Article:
A dear friend recently asked,
Dear Reluctant Cat Owner,
My cat refuses to cover her shit. What do I do? Is he trying to murder me with the smell of his deuces?
I hope you can take solace in the fact that you are not alone, so much so that I believe there are support groups for victims of this issue. Uncovered cat poop is as common in our home as my use of profanity. It’s disheartening to come home from work on a fresh, spring evening only to wonder if your toilet backed up while you were away. And you can’t trust your friends because even though they say, “No. It smell’s fine in here,” when you ask them upon entrance, you know they’re talking about it behind your back. At least, that’s what I do.
This mainly occurs with our skittish cat, Reese. I have witnessed her bolting from the litter box like a race horse the moment her last brownie drops. I assume the plopping turd slapping the back of her leg like a riding crop startles her. For this, I can’t blame her because if I felt something tickling my cheeks while sitting on the toilet, I would bolt from the bathroom, too, hands flailing in the air, pants around my ankles, and butt unwiped.
Unfortunately, I have had no luck with deterring her unhygienic behavior. Wait. Let me rephrase that. Unfortunately, I have not attempted to deter her unhygienic behavior because I am too busy wiping cat vomit off the floors, vacuuming hairballs, and breaking up ultra-violent cat fights, but I have read that there may be many reasons why this occurs. And while I would not doubt that your cat is feeding off of your misery, there’s a chance this is something that may be alleviated with a little work.
Dr. Houpt is an animal behaviorist of over 30 years and indicates in an article published on vetstreet.com why this may be happening. Since none of us have time to read dry material, I have broken it down for you in a language of my people: profanity.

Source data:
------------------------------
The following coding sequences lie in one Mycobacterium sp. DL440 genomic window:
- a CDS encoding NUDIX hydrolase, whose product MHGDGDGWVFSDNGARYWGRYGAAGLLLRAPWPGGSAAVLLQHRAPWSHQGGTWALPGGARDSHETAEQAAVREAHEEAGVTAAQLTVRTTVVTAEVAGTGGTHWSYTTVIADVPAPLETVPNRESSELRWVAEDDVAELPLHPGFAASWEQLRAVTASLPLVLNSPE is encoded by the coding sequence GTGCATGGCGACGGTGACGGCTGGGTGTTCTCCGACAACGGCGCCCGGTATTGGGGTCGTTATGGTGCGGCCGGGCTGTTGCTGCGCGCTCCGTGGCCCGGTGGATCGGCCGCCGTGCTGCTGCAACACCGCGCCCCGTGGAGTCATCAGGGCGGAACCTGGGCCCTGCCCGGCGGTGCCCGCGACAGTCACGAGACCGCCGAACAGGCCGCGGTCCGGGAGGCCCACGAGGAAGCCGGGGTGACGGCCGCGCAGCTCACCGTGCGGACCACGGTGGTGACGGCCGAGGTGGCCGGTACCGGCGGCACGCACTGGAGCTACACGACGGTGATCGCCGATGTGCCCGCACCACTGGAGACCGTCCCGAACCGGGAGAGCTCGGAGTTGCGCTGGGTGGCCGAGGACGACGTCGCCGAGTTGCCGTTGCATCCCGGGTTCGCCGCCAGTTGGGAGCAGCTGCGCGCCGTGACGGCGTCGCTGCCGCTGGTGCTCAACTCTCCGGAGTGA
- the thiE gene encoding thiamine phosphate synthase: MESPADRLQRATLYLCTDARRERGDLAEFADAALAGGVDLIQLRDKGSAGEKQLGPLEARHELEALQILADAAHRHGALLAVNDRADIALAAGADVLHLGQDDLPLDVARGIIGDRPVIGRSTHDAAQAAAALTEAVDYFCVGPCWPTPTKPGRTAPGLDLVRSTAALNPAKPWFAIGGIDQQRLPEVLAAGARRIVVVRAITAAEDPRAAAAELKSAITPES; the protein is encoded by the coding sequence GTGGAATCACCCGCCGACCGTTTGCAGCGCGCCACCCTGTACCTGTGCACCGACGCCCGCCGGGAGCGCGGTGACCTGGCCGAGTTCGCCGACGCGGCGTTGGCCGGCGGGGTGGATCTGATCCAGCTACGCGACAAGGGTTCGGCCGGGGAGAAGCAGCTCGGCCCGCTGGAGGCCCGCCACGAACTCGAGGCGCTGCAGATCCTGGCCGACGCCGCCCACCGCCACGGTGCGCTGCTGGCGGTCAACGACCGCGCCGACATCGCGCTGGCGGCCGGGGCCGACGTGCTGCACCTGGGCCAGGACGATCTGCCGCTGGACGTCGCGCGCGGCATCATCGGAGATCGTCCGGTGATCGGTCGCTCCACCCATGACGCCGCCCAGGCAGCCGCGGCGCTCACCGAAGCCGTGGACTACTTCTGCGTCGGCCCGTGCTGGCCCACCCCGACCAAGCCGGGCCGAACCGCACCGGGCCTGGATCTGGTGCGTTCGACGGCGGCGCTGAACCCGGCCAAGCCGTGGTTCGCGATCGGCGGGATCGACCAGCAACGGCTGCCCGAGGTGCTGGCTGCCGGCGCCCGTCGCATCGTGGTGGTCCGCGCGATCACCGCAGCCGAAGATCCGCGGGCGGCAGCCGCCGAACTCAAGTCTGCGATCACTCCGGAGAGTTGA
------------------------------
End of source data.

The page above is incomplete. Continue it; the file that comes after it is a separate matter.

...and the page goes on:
- Your Cat’s Fucking Claws May Hurt: This may be the result of being recently declawed (boo!) or general discomfort in their cover-the-shit paw. Take a moment to examine your cat’s paws for any tender spots. I recommend having treats readily available to help distract them as these bastards will squirm like a drunk toddler on a stripper pole if your touch their tootsies. If they give an indication of pain in their feet, take them to a trusted vet.
- Some Cats are Just Stupid: According to catbehaviorassociates.com, if your precious heathen is disrespecting the sanctity of your nose, “use your finger and dig a little in the litter as the sight and sound may entice her to do the same.” Additionally, “If she eliminates but doesn’t cover it, take your finger and cover it a bit so she can see what the sequence is supposed to be.” To which I say, “That’s fucking disgusting! Please wear rubber gloves before you do this, and for the love of public health, wash your hands when you’re done.”
- Get a Bigger Box, Dipshit: If you can’t understand why a cat’s litter box may be too small, try recalling that time you had to pop a squat in an airplane bathroom. It’s not pleasant. Especially if you are 6’4″ like me. And for a cat, covering their Satan Hershey requires a little maneuvering. They have to see it, and sometimes they want to smell it (nasty pigs). Petfinder.com suggest, “As a general rule of thumb, the litter box should be at least one and half times the length of the cat. If you’re unsure, you should pick the bigger size.” Also, when selecting a litter box, keep in mind that cats typically don’t prefer the covered boxes. I say it’s because they like making you uncomfortable with eye contact while they take a dump, but catbehaviorassociates.com says different.
- They’re Just Assholes and Hate Their Litter: As much as you probably wouldn’t enjoy dragging construction paper along your ass crack, a cat may not like how it feels to dig into its rough, heavy litter. Vetstreet.com provides a thorough list of the types of litters on the market (as a matter of fact, I discovered a “grass” litter that I may try), but be sure to read suggestions at the end on how to transition your cat to a new litter.
I hope this helps. And feel free to drop me a line if you have any other questions. I may not know everything, but I believe I give the best answers.